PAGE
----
Work Wednesday—Gardening

Some of you have heard how damn excited I am to have grown potatoes—two 20-foot rows. Next year, that will double, at least. You may have also heard about the tomato fiasco: disappearing plants that reappeared a couple months later, and the addition, in the meantime, of a dozen seedlings.

Kinda makes “Attack of the Killer Tomatoes” perhaps a new reality . . .

My corn experiment, which was transplanting the thinned stalks in the next row, was a success!

Anyway, I did have some failures:

There is one section of the garden that killed off my pepper plants, Bell and jalapeno, and also killed off the Romaine and Butter Crunch lettuces. Weird, right? I’ll try that section again in the fall, with kale and spinach, now that it’s rested for a couple months.

By the way, weeds grow there just fine. Of course.

And about that corn. It’s short. Very short. I do have some ears growing, and I’m guessing I might get a dozen. Maybe. That’s certainly not enough for two 20-foot rows.

And the cabbage. Good grief. Besides bugs, which can be eliminated, the darn plants never quite grew any heads. Just a lot of spreading leaves.


Since the deer didn’t get inside that seven-and-a-half-foot fence, I had a lot of green beans, as well as kidney and pinto. And the asparagus is doing well—we’ll be eating that next year. I’m getting cukes, and three cute little acorn squashes. Yellow squash and zucchini, well, those are self-explanatory.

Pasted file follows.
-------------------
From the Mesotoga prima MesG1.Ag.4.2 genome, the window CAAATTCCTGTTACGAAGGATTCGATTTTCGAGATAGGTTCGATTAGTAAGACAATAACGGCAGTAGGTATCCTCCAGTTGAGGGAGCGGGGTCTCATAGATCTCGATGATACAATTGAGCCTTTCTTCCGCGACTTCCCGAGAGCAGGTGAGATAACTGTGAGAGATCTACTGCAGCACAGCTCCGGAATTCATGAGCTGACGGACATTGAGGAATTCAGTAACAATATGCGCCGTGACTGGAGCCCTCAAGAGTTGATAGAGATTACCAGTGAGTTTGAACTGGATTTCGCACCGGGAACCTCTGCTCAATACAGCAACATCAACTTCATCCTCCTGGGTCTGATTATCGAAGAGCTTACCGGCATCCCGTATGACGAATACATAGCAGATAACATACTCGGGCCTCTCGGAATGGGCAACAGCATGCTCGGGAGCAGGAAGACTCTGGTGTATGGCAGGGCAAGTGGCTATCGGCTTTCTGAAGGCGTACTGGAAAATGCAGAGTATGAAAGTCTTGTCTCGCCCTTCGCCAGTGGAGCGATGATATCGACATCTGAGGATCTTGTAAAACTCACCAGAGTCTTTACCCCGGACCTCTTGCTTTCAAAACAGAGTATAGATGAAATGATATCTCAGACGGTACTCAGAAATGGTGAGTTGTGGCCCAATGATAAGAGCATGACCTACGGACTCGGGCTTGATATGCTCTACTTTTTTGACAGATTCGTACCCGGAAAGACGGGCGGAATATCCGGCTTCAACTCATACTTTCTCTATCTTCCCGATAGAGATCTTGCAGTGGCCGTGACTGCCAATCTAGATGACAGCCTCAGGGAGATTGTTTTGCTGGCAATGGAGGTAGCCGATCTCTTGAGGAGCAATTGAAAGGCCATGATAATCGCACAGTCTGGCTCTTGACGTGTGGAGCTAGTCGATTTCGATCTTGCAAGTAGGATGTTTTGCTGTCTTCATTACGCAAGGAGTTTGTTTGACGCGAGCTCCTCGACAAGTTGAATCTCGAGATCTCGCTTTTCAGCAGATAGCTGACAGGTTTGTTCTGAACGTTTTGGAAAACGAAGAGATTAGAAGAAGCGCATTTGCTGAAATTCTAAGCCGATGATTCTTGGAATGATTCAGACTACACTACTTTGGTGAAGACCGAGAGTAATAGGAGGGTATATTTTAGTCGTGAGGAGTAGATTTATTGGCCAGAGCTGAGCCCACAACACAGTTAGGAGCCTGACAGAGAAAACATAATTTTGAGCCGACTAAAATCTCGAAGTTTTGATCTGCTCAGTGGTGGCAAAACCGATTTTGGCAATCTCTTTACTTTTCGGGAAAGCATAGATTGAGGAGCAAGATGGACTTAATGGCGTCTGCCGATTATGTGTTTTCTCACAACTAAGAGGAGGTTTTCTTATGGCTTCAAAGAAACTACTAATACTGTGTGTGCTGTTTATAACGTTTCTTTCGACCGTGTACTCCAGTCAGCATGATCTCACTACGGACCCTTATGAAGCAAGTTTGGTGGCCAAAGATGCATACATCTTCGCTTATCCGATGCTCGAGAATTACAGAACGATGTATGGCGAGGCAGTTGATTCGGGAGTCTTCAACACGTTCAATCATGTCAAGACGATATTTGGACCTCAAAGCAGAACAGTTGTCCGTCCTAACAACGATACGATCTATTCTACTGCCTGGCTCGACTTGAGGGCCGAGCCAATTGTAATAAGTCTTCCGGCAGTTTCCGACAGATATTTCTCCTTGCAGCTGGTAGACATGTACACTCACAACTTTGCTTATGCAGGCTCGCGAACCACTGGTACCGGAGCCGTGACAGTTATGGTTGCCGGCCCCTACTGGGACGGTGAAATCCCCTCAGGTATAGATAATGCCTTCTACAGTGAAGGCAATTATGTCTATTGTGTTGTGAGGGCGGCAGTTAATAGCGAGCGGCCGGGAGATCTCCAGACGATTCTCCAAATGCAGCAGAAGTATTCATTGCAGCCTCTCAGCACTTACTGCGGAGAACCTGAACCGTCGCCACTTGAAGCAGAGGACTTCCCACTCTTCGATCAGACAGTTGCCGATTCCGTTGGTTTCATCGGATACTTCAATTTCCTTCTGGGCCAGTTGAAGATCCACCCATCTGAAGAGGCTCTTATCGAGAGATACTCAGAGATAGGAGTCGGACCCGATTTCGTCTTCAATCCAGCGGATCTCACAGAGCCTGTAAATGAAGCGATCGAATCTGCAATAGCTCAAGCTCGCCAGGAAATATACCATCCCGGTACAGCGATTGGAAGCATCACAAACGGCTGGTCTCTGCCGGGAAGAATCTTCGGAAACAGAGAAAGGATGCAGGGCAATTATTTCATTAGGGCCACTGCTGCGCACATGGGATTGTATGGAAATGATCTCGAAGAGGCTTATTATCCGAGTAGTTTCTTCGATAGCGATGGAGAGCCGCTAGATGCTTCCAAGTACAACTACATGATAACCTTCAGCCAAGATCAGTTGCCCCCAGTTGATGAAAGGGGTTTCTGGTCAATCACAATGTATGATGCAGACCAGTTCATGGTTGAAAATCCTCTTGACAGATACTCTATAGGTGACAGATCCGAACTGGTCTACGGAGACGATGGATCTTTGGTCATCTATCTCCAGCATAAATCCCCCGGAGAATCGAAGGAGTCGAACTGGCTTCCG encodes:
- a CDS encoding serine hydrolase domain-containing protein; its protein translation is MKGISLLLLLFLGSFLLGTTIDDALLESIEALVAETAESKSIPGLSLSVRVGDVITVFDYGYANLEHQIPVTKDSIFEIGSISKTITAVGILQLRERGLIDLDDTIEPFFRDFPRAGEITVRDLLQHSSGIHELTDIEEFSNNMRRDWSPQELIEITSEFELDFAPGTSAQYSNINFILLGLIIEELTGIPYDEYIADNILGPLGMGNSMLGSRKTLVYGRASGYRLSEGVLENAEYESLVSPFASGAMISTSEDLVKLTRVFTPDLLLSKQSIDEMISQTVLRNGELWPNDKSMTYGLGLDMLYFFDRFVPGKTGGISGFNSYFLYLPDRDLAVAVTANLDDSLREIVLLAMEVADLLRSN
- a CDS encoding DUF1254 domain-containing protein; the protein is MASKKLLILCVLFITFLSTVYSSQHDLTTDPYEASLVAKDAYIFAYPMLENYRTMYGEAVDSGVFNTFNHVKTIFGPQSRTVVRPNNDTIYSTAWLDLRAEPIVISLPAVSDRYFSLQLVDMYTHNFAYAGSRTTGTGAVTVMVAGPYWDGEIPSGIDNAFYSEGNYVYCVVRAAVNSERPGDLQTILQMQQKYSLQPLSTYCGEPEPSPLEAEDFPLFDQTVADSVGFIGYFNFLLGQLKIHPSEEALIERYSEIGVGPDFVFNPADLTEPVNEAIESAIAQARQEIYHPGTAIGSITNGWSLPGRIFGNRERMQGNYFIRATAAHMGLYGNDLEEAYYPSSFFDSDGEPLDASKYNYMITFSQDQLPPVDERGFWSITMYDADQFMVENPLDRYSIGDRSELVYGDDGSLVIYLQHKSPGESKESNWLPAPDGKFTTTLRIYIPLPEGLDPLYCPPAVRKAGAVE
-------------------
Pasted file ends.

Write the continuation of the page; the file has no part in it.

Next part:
The strawberries transplanted from STL are actually producing, and spreading, but I still only got a few blueberries. The domesticating of the blackberries continues, and the orchard trees look good. Grapevines, too!

So now we’re at the point where, besides sweating gallons, we’re planning next year.

Besides expanding the garden, which means the removal of a huge dead tree and a few other live, smaller ones, not to mention a stump or three and a LOT of rocks, we’re going to add a greenhouse.

I’m determined to grow lettuce, one way or another.

We’ll see how it goes, but check back in the late fall to see what’s happening. It could be quite entertaining!




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